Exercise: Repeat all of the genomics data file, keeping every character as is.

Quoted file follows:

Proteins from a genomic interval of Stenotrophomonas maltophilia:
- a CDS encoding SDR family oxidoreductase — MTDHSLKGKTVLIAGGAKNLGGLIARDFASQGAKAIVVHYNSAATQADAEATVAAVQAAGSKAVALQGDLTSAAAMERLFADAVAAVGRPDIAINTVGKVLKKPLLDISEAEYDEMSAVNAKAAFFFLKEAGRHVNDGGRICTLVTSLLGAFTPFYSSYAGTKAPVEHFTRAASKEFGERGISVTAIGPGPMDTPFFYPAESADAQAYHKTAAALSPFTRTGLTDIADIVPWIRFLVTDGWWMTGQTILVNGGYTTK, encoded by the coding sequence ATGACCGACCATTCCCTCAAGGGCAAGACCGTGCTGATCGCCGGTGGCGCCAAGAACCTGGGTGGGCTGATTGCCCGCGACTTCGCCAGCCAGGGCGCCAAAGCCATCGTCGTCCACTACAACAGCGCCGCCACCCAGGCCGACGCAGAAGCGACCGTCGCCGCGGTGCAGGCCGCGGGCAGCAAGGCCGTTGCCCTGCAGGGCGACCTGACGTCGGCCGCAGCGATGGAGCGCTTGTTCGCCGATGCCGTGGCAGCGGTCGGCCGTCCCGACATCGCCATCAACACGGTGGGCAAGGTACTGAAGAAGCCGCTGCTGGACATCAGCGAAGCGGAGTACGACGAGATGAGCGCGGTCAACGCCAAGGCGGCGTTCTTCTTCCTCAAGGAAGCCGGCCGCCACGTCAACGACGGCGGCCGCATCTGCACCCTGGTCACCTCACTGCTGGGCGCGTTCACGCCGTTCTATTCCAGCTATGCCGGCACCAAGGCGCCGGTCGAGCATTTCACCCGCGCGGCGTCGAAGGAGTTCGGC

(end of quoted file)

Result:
Proteins from a genomic interval of Stenotrophomonas maltophilia:
- a CDS encoding SDR family oxidoreductase — MTDHSLKGKTVLIAGGAKNLGGLIARDFASQGAKAIVVHYNSAATQADAEATVAAVQAAGSKAVALQGDLTSAAAMERLFADAVAAVGRPDIAINTVGKVLKKPLLDISEAEYDEMSAVNAKAAFFFLKEAGRHVNDGGRICTLVTSLLGAFTPFYSSYAGTKAPVEHFTRAASKEFGERGISVTAIGPGPMDTPFFYPAESADAQAYHKTAAALSPFTRTGLTDIADIVPWIRFLVTDGWWMTGQTILVNGGYTTK, encoded by the coding sequence ATGACCGACCATTCCCTCAAGGGCAAGACCGTGCTGATCGCCGGTGGCGCCAAGAACCTGGGTGGGCTGATTGCCCGCGACTTCGCCAGCCAGGGCGCCAAAGCCATCGTCGTCCACTACAACAGCGCCGCCACCCAGGCCGACGCAGAAGCGACCGTCGCCGCGGTGCAGGCCGCGGGCAGCAAGGCCGTTGCCCTGCAGGGCGACCTGACGTCGGCCGCAGCGATGGAGCGCTTGTTCGCCGATGCCGTGGCAGCGGTCGGCCGTCCCGACATCGCCATCAACACGGTGGGCAAGGTACTGAAGAAGCCGCTGCTGGACATCAGCGAAGCGGAGTACGACGAGATGAGCGCGGTCAACGCCAAGGCGGCGTTCTTCTTCCTCAAGGAAGCCGGCCGCCACGTCAACGACGGCGGCCGCATCTGCACCCTGGTCACCTCACTGCTGGGCGCGTTCACGCCGTTCTATTCCAGCTATGCCGGCACCAAGGCGCCGGTCGAGCATTTCACCCGCGCGGCGTCGAAGGAGTTCGGC